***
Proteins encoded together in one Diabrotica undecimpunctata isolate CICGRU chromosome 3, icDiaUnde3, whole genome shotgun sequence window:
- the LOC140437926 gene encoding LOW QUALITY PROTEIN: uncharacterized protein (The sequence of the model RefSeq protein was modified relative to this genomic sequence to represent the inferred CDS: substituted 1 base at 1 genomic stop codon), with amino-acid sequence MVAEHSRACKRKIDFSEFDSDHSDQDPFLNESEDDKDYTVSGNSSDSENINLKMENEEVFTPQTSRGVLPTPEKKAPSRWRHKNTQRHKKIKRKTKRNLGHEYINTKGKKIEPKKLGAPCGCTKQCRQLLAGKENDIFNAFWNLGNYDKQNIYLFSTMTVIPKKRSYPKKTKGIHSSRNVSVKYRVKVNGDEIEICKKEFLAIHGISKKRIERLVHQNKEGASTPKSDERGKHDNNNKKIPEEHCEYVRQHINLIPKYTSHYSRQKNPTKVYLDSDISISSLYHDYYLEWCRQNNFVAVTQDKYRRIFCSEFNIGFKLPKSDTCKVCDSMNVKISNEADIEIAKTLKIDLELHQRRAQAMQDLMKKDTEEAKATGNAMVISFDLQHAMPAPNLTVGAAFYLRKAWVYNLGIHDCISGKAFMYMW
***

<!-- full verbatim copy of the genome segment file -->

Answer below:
Proteins encoded together in one Diabrotica undecimpunctata isolate CICGRU chromosome 3, icDiaUnde3, whole genome shotgun sequence window:
- the LOC140437926 gene encoding LOW QUALITY PROTEIN: uncharacterized protein (The sequence of the model RefSeq protein was modified relative to this genomic sequence to represent the inferred CDS: substituted 1 base at 1 genomic stop codon), with amino-acid sequence MVAEHSRACKRKIDFSEFDSDHSDQDPFLNESEDDKDYTVSGNSSDSENINLKMENEEVFTPQTSRGVLPTPEKKAPSRWRHKNTQRHKKIKRKTKRNLGHEYINTKGKKIEPKKLGAPCGCTKQCRQLLAGKENDIFNAFWNLGNYDKQNIYLFSTMTVIPKKRSYPKKTKGIHSSRNVSVKYRVKVNGDEIEICKKEFLAIHGISKKRIERLVHQNKEGASTPKSDERGKHDNNNKKIPEEHCEYVRQHINLIPKYTSHYSRQKNPTKVYLDSDISISSLYHDYYLEWCRQNNFVAVTQDKYRRIFCSEFNIGFKLPKSDTCKVCDSMNVKISNEADIEIAKTLKIDLELHQRRAQAMQDLMKKDTEEAKATGNAMVISFDLQHAMPAPNLTVGAAFYLRKAWVYNLGIHDCISGKAFMYMW